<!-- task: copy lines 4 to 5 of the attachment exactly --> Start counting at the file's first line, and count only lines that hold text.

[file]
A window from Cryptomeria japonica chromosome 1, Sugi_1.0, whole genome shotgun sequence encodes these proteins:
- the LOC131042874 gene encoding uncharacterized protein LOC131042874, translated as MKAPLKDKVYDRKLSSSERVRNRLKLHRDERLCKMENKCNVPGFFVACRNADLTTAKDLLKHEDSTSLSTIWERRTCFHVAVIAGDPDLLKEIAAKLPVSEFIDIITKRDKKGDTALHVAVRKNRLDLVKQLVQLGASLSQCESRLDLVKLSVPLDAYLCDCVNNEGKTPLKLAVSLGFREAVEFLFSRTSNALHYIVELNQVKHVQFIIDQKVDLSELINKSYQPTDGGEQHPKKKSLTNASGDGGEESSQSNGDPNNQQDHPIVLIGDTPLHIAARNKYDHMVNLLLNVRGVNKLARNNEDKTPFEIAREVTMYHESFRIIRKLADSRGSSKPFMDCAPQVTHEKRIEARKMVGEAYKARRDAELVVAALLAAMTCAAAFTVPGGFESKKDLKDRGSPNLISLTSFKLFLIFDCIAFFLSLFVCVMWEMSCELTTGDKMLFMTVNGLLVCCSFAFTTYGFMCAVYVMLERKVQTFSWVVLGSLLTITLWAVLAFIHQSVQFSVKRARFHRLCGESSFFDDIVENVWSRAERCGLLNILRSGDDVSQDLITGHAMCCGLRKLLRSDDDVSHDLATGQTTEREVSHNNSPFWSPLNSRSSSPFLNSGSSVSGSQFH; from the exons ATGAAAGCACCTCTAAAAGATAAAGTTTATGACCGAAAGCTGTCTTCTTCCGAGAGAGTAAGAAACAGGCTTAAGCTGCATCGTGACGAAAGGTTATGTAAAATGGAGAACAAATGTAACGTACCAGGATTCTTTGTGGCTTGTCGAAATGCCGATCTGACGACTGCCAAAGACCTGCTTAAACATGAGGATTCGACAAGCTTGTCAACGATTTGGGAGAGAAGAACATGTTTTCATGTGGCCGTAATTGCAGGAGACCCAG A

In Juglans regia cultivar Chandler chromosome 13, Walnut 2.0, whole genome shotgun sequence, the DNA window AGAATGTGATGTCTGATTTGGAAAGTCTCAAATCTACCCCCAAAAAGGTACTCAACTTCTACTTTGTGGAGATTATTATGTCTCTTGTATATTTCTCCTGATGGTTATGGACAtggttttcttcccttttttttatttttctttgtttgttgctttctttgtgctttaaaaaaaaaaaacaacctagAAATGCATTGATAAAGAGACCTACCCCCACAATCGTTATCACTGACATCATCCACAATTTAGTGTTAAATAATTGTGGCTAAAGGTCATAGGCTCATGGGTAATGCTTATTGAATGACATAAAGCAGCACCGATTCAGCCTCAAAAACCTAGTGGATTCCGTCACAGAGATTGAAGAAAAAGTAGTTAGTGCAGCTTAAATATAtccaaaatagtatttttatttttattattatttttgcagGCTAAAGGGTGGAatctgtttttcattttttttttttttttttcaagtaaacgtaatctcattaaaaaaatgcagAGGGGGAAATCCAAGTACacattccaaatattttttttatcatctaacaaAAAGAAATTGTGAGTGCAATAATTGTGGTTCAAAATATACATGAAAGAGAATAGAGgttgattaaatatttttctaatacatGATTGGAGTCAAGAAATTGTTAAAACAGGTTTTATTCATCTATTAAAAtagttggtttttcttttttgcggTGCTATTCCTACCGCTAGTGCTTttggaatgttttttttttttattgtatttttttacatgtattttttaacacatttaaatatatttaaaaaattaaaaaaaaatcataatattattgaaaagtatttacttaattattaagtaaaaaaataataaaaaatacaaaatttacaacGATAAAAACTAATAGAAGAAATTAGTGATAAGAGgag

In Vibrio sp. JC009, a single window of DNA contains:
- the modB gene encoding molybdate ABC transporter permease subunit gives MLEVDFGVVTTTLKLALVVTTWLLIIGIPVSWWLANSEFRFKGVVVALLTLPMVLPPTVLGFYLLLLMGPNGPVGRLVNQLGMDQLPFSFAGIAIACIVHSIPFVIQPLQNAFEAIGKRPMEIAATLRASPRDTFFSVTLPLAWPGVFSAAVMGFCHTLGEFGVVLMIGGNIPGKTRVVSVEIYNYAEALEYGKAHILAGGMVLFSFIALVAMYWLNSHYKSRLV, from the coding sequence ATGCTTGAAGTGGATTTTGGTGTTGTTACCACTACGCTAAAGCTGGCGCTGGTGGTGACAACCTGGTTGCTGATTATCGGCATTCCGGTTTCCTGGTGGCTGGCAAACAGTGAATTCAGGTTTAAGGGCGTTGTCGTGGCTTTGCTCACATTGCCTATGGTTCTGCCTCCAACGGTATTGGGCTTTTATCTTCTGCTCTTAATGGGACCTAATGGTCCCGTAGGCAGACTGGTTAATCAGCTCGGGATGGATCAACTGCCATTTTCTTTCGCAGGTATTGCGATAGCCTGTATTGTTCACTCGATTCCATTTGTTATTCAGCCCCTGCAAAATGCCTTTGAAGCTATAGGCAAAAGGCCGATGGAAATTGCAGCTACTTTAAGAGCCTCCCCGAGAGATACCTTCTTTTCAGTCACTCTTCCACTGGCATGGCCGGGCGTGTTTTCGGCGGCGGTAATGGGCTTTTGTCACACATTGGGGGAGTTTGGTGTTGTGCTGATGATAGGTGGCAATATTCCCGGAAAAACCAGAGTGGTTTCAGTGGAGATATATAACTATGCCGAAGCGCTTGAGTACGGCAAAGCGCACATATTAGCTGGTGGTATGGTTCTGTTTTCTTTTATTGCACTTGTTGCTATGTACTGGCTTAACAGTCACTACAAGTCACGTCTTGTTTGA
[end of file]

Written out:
In Vibrio sp. JC009, a single window of DNA contains:
- the modB gene encoding molybdate ABC transporter permease subunit gives MLEVDFGVVTTTLKLALVVTTWLLIIGIPVSWWLANSEFRFKGVVVALLTLPMVLPPTVLGFYLLLLMGPNGPVGRLVNQLGMDQLPFSFAGIAIACIVHSIPFVIQPLQNAFEAIGKRPMEIAATLRASPRDTFFSVTLPLAWPGVFSAAVMGFCHTLGEFGVVLMIGGNIPGKTRVVSVEIYNYAEALEYGKAHILAGGMVLFSFIALVAMYWLNSHYKSRLV, from the coding sequence ATGCTTGAAGTGGATTTTGGTGTTGTTACCACTACGCTAAAGCTGGCGCTGGTGGTGACAACCTGGTTGCTGATTATCGGCATTCCGGTTTCCTGGTGGCTGGCAAACAGTGAATTCAGGTTTAAGGGCGTTGTCGTGGCTTTGCTCACATTGCCTATGGTTCTGCCTCCAACGGTATTGGGCTTTTATCTTCTGCTCTTAATGGGACCTAATGGTCCCGTAGGCAGACTGGTTAATCAGCTCGGGATGGATCAACTGCCATTTTCTTTCGCAGGTATTGCGATAGCCTGTATTGTTCACTCGATTCCATTTGTTATTCAGCCCCTGCAAAATGCCTTTGAAGCTATAGGCAAAAGGCCGATGGAAATTGCAGCTACTTTAAGAGCCTCCCCGAGAGATACCTTCTTTTCAGTCACTCTTCCACTGGCATGGCCGGGCGTGTTTTCGGCGGCGGTAATGGGCTTTTGTCACACATTGGGGGAGTTTGGTGTTGTGCTGATGATAGGTGGCAATATTCCCGGAAAAACCAGAGTGGTTTCAGTGGAGATATATAACTATGCCGAAGCGCTTGAGTACGGCAAAGCGCACATATTAGCTGGTGGTATGGTTCTGTTTTCTTTTATTGCACTTGTTGCTATGTACTGGCTTAACAGTCACTACAAGTCACGTCTTGTTTGA